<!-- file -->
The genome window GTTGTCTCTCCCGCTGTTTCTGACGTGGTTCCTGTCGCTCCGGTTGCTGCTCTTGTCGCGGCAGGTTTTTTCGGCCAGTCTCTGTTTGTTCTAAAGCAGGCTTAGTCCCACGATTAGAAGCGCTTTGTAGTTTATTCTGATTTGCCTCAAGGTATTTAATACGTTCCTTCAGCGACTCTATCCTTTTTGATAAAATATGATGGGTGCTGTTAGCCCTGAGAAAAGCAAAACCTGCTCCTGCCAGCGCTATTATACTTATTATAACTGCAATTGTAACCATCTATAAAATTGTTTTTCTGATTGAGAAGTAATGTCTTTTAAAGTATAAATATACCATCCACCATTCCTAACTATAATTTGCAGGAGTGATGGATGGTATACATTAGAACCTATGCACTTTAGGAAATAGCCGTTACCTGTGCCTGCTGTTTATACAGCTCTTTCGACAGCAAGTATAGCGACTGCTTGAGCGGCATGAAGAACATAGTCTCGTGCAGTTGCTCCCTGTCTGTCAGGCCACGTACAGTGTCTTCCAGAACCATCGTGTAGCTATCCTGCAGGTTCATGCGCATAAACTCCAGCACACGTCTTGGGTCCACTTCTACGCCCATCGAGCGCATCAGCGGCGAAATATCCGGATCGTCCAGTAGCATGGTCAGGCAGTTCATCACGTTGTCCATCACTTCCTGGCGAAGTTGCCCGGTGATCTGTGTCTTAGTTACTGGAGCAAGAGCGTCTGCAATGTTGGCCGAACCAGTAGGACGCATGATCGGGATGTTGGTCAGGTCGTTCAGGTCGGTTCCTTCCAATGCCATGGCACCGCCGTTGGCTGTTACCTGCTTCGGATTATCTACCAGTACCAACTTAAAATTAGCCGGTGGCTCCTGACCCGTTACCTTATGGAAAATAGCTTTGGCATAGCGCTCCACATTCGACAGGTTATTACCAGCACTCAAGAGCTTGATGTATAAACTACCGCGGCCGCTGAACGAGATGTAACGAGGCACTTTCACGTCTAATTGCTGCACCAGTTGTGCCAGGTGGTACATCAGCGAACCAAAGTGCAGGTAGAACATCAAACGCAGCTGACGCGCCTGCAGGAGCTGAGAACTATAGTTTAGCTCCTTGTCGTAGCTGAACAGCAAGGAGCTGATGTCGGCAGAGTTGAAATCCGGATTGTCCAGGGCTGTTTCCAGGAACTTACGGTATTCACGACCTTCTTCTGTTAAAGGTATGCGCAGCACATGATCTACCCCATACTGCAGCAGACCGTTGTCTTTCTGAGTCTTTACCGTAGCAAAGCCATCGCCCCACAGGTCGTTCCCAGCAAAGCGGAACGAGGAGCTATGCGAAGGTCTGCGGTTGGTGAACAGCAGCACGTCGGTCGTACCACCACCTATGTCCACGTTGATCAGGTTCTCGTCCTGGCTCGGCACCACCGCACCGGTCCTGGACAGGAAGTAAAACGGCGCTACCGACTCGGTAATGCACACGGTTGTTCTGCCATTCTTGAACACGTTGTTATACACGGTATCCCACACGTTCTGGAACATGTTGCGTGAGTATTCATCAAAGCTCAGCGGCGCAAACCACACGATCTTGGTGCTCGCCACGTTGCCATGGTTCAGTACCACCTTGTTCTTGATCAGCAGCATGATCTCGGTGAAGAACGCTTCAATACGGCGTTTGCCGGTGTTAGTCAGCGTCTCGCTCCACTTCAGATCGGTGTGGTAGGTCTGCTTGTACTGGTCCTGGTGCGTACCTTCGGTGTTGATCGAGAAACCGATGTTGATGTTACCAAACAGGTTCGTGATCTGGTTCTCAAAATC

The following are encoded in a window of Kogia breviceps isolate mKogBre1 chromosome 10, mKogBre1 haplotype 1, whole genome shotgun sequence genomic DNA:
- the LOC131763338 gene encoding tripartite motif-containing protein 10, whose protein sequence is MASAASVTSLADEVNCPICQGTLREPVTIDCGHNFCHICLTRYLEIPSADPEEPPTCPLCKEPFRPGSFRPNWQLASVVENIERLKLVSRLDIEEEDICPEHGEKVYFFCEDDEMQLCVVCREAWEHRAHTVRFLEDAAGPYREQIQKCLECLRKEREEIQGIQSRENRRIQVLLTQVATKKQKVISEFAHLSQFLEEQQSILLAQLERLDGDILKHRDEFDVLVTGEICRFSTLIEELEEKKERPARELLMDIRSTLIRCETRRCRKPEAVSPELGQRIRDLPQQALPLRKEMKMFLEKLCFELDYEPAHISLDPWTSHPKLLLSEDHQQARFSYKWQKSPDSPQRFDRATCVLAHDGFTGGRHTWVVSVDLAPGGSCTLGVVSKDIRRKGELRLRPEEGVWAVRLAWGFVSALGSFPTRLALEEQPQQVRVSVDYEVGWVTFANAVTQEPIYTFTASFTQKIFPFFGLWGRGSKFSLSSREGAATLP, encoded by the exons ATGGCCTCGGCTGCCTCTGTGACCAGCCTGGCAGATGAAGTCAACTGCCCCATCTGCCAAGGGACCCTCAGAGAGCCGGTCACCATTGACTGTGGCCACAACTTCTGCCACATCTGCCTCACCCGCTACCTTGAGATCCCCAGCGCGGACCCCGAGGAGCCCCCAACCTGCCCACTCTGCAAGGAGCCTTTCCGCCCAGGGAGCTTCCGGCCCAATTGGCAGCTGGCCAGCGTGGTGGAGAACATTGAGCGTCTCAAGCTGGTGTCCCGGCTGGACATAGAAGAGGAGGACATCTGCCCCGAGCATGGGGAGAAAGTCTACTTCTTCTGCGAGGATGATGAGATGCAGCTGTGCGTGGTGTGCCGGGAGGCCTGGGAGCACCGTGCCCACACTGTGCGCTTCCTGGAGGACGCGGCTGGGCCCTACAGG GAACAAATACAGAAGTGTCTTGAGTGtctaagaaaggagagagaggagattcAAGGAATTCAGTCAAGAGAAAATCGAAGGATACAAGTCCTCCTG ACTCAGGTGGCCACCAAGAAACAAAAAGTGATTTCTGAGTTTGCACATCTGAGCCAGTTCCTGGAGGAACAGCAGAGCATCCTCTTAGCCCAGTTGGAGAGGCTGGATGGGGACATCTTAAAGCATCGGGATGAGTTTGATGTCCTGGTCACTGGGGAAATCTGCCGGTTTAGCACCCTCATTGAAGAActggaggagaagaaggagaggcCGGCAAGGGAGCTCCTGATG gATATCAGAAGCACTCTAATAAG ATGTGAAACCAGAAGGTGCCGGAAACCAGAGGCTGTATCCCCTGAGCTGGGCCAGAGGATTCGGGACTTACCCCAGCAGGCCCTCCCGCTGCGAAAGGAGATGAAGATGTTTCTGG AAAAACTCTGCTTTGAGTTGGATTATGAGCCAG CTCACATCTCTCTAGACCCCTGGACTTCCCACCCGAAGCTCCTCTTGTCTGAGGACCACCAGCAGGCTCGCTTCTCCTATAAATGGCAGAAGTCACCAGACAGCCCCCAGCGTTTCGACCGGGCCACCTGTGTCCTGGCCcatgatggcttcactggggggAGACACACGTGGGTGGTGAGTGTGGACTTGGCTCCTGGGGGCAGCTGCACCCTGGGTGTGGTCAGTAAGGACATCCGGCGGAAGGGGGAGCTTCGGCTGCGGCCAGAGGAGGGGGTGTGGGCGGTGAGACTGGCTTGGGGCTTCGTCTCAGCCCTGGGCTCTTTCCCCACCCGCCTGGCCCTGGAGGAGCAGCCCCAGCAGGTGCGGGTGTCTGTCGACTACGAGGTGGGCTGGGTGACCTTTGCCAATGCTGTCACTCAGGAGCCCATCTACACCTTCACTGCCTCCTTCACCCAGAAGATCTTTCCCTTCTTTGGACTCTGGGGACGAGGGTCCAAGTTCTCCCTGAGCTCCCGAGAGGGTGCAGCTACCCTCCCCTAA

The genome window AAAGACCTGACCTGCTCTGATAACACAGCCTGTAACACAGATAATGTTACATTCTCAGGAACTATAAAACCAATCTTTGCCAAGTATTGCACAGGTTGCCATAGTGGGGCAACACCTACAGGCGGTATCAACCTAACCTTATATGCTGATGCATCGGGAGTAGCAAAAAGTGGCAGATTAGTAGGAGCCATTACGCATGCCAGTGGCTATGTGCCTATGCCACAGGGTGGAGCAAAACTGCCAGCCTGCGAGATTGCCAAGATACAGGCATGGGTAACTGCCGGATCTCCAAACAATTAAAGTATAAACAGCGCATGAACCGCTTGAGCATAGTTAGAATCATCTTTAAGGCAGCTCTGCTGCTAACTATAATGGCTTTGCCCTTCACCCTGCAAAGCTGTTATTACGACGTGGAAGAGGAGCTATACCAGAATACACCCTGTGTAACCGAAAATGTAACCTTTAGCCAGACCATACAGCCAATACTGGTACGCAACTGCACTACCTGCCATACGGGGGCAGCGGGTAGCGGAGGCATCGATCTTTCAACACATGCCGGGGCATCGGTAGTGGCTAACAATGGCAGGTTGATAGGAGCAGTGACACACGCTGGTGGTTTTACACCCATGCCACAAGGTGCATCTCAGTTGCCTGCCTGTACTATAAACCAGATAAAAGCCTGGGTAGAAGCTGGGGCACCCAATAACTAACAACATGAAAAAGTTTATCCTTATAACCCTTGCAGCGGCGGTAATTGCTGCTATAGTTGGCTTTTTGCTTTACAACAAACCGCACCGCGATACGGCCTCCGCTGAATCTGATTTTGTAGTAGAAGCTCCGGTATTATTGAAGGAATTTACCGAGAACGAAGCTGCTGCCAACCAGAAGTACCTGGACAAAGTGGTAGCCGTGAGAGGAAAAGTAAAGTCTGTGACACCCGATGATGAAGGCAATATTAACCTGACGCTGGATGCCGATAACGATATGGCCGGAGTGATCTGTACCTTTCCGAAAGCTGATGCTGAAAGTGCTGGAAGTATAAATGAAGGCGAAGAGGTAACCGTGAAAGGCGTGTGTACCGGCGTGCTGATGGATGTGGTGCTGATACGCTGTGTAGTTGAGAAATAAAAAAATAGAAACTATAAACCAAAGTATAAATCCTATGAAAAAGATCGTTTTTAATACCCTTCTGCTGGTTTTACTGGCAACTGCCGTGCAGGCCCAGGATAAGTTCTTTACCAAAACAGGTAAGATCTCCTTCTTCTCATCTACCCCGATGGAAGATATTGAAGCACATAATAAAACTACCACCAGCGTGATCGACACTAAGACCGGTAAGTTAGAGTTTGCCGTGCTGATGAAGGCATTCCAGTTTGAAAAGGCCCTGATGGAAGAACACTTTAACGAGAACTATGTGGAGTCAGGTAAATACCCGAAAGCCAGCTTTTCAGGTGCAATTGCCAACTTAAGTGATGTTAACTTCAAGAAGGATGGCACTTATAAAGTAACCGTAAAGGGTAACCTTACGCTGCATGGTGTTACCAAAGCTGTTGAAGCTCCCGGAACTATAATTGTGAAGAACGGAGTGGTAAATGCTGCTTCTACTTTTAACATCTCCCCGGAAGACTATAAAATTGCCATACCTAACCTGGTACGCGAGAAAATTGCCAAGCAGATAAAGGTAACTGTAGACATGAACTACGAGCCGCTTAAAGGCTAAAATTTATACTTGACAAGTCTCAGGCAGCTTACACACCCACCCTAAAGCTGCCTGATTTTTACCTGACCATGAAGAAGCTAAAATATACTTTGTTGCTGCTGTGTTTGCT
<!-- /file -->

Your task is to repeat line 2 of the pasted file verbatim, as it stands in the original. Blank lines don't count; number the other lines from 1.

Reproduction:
The following are encoded in a window of Kogia breviceps isolate mKogBre1 chromosome 10, mKogBre1 haplotype 1, whole genome shotgun sequence genomic DNA: